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Three Shires Head

· Visit the beautiful waterfalls at the point where Cheshire, Staffordshire and Derbyshire meet ·

Use the buttons below to:

  • print the walk directions directly from this web page
  • download a PDF file of the walk directions that you can print or view later, even if you don't have an Internet connection.

About the walk

This pleasant circuit of a little over 4 miles takes you out to Three Shires Head and back. Taking in secluded river valleys, mature woodland, a couple of miniature waterfalls, open sheep pasture and heather moorland, there are also some gentle hills to stretch the legs nicely—285 metres (935 feet) ascent and descent in total. Could take as little as 1¼ hours if you don't hang about, but on a nice day there are plenty of excuses to dally, particularly at the packhorse bridge at Three Shires Head, so allow a good 2 hours.

The route remains within Cheshire throughout, but follows the county boundary with Derbyshire, and then Staffordshire, near Three Shires Head. Technically, you could stand with one foot in Cheshire, one foot in Derbyshire, and one foot a hand in Staffordshire, but you'll get very wet trying...


  • Free parking (car park has three picnic tables, but no toilet facilities; no height restriction; no overnight parking or camping). Sadly, there's NO PUBLIC TRANSPORT to this location.
  • 4½ miles (7¼ kilometres) circular walk
  • 2 to 2½ hours at a leisurely pace
  • Mixed terrain (including rough rocky tracks, and boggy ground after rain); not suitable for wheelchair users or for pushchairs.
  • 5 stiles (including one ladder stile)

Getting there

Start and finish at Clough House Car Park (arrowed on the following map). The following may help if you use a satnav:

  • nearest postcode: SK11 0BD (this postcode is actually in Wildboarclough village, about 1 kilometre south of Clough House Car Park)
  • Latitude, Longitude: 53.225, -2.020
  • Ordnance Survey grid reference: SJ 987 698

Or get directions to the start from Google Maps.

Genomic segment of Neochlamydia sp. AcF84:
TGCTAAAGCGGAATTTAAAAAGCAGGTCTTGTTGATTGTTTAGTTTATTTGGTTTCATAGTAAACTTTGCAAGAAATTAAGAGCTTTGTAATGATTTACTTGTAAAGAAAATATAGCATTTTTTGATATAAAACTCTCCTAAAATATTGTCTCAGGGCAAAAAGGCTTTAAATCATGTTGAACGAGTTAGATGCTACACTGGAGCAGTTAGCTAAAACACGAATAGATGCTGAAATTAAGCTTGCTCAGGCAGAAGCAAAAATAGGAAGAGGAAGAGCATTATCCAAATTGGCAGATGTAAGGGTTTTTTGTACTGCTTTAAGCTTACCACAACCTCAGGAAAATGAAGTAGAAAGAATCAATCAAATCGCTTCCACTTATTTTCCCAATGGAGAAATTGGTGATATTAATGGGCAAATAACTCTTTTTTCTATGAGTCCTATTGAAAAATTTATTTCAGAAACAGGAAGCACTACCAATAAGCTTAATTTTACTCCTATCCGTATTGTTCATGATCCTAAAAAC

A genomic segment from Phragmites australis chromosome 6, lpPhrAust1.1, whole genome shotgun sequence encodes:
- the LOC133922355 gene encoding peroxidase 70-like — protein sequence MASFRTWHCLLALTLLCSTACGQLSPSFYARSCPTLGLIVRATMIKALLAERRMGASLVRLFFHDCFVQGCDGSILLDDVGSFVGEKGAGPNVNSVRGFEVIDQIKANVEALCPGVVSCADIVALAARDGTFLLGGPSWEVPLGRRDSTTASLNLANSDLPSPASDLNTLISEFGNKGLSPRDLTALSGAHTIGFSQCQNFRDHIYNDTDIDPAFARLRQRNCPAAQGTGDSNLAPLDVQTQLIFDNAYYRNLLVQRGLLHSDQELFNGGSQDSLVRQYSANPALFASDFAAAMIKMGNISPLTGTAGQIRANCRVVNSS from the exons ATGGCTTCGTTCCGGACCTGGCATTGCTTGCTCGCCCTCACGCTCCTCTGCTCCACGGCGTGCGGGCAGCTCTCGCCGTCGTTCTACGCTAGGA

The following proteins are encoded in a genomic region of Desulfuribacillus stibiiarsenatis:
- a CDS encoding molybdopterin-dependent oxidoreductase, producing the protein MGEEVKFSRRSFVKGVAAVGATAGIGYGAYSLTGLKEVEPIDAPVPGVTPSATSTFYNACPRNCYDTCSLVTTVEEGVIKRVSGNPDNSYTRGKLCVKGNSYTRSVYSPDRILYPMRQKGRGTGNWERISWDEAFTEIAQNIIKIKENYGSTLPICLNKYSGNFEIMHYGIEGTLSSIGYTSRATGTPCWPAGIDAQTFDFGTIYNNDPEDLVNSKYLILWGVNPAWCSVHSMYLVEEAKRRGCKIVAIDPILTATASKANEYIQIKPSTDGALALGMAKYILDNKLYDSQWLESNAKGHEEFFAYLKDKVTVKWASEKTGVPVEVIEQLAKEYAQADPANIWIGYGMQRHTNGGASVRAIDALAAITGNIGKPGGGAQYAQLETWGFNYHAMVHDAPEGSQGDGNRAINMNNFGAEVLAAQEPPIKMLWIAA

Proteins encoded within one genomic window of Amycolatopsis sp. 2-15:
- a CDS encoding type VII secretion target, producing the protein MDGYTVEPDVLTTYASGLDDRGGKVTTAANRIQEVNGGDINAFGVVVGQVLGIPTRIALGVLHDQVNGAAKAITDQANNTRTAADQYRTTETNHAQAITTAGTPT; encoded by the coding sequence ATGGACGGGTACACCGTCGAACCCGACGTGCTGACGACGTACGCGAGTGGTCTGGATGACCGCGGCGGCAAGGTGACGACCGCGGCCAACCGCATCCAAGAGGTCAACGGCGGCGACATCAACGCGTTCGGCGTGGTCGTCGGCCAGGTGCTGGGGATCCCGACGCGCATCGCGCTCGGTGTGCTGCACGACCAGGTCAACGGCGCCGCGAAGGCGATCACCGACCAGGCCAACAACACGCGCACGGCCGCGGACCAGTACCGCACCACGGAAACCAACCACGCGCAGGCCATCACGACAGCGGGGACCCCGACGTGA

This map shows the starting point for all the walks on this web site.

Map & directions

This simplified map provides guidance for the route described — the numbers refer to the numbered steps in the walk description. This map is not suitable for detailed navigation, for which you should use a copy of the relevant Ordnance Survey map.

The Ordnance Survey map covers a bigger area along with important information such as place names, official rights of way, and areas of Access Land.

For this walk, the ideal map is the Explorer Series Number OL24: The Peak District - White Peak Area (Buxton, Bakewell, Matlock & Dove Dale), which includes the whole area of the walk at 1:25 000 scale (4 centimetres to 1 kilometre).

You can buy a paper copy from the Ordnance Survey online shop, here.


A route map for this Three Shires Head walk.

Contour interval: 10 metres; index contours, 50 metres. North at top (approximate).

Map data © OpenStreetMap and available under the Open Database Licence. Contains Ordnance Survey data © Crown copyright & database right 2015.

Base map generated by OpenOrienteeringMap (created by Oliver O'Brien). OpenOrienteering map is supported by British Orienteering.

IMPORTANT It isn't possible to park at or drive to Three Shires Head, which is some distance from a public road. The walk described below starts from one of the closest public car parks (at Clough House, near Wildboarclough).

Stage 1: Clough House Car Park to A54 road

  1. Leave the car park by following the exit road beside the nearby farm buildings on the right. Before you reach the buildings, you will pass an information board on your left, which describes the natural features and wildlife of the area you will be enjoying on this walk.

  2. Approaching a triangular road junction (with a small tree on the central island, enclosed by a circular stone wall), keep right, then cross the road ahead to the left-hand gate. A Peak & Northern Footpaths Society sign (no. 104) marks the public footpath to "Cat & Fiddle Inn".

  3. Go through the gate, and continue up the stony track ahead, with Cumberland Brook and farm buildings on your left.

  4. Continue on the main track, crossing a footbridge over the brook and continuing up the main track on the other side.

  5. Shortly after crossing the footbridge, go through a second gate on the main track. Continue on up the main track, climbing steadily now with woodland enclosing Cumberland Brook down to your right. The track is quite rough underfoot in places.